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November 22, 2005

Duncan Campbell ’73 funds new Oregon Child Advocacy Project

New child advocacy project focuses on children’s relationships with nurturing adults 
 

A $250 thousand founding gift from Duncan Campbell ’73 has funded a new child advocacy program at the University of Oregon School of Law. The program will focus on systemic legal change that protects children’s relationships with nurturing adults. 

 

In its first year, the new Oregon Child Advocacy Project will sponsor a national conference and will work with attorneys on an Oregon case concerning a foster child who has been moved to twelve different placements in eighteen months.  

The conference, “Protecting Children’s Need for Nurturance”  will bring together academics, policymakers and attorneys to examine laws and policies that affect children’s relationships with caring adults. It will be held at the law school on March 24 and 25, 2006.

Family law expert Leslie Harris, the Dorothy Kliks Fones Professor of Law, directs the project. She is assisted by third-year law students Molly Allen and Tehan Wittemyer, who received the first two Campbell Fellowships funded by the gift.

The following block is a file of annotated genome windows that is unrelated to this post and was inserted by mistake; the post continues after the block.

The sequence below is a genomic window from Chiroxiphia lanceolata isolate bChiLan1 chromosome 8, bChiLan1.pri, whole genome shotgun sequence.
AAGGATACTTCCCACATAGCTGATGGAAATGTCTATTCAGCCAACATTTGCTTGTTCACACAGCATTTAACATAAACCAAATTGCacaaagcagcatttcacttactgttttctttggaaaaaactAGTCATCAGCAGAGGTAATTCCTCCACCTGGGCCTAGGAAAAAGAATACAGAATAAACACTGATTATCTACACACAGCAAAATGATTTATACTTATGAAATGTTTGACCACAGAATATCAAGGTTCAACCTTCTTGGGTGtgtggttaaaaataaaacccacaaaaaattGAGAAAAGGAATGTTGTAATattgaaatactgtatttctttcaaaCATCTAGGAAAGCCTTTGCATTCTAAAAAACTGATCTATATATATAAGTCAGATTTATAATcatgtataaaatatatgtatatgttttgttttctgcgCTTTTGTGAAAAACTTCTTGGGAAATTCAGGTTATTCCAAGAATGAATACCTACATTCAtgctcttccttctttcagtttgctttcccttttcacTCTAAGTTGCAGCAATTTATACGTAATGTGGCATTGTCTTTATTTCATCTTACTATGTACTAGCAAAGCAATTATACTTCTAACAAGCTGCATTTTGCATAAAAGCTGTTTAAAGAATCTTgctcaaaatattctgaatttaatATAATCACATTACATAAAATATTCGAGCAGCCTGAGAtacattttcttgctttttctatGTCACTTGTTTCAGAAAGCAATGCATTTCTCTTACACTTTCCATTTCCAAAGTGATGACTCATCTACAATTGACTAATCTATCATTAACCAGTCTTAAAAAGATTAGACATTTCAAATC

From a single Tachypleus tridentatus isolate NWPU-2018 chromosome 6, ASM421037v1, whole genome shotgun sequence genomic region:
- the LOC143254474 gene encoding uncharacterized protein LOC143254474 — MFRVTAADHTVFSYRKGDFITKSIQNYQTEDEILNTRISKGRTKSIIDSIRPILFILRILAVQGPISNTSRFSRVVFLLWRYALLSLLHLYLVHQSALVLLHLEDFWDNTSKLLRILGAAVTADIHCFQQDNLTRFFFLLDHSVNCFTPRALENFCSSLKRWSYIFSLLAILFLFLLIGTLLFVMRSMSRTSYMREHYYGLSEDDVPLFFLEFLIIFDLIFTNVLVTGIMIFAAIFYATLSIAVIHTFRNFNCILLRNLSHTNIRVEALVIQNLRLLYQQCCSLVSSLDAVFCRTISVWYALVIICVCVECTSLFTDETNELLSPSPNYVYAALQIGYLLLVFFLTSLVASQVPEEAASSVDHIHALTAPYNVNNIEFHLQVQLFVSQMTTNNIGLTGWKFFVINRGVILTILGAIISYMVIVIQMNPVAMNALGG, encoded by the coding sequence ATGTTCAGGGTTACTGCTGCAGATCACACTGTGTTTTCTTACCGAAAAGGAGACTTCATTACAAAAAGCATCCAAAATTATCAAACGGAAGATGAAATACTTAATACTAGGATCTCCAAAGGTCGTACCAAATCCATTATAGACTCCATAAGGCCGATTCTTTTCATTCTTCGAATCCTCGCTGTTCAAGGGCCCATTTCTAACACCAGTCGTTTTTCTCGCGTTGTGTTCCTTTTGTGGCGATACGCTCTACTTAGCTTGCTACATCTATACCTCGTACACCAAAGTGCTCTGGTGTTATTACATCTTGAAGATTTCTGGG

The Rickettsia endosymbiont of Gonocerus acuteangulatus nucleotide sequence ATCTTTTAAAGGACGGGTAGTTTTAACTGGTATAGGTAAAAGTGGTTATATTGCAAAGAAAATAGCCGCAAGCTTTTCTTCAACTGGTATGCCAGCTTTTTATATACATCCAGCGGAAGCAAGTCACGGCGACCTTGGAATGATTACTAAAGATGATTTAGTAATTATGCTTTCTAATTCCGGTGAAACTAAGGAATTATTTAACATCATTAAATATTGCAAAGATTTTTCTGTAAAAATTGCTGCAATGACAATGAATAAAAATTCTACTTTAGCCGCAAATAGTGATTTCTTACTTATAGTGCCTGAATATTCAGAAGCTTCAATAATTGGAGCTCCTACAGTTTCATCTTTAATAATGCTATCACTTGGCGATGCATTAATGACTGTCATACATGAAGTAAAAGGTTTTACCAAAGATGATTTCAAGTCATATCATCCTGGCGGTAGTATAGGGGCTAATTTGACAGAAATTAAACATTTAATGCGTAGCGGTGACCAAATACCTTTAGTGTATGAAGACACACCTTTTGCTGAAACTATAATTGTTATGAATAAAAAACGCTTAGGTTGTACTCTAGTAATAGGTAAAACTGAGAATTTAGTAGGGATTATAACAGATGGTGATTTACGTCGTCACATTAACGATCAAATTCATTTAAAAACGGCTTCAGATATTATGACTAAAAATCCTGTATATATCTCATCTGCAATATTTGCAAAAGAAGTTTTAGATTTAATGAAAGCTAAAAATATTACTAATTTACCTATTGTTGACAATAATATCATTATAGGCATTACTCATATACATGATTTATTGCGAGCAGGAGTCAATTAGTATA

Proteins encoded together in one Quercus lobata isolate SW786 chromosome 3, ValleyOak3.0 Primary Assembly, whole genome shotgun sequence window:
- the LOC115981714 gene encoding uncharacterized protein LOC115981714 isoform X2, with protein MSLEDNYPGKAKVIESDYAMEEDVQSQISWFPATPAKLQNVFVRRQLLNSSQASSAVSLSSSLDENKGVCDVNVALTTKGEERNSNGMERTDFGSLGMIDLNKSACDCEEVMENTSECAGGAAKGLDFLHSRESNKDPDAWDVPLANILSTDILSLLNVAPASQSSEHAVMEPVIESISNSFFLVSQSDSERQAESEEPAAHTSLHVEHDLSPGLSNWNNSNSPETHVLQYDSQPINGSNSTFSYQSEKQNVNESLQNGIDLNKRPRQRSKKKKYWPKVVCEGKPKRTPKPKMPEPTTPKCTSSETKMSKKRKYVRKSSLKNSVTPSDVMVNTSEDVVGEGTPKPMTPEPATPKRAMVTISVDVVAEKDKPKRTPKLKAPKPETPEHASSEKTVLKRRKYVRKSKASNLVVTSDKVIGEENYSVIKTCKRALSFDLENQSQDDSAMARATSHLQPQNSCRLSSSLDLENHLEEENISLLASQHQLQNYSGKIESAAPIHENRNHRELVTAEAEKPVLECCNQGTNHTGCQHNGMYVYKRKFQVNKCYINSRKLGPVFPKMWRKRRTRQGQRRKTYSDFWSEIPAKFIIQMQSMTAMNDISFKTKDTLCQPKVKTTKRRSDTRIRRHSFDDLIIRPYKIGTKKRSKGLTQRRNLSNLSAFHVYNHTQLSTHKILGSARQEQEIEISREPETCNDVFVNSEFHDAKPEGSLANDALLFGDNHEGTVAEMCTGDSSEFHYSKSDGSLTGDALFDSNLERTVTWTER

Donor Duncan Campbell  is a 1973 UO Law graduate and one of Oregon’s most active children’s advocates. He founded Friends of the Children, which has received national recognition as an effective model for mentoring children.

Project director Harris said, “The care and commitment of a nurturing adult is so important to a child’s growth into competent, happy adulthood. Unfortunately laws and policies do not always work to preserve such relationships.”

She said the Oregon Child Advocacy Project will involve law students in reform efforts aimed at protecting relationships that support children.

“This project complements the other advocacy organizations and agencies in this state that are dedicated to protecting our children,” Harris said, “And it will give law students a chance to learn about the issues and the skills they will need to become effective advocates themselves.”

OREGON CHILD ADVOCACY PROJECT website
 

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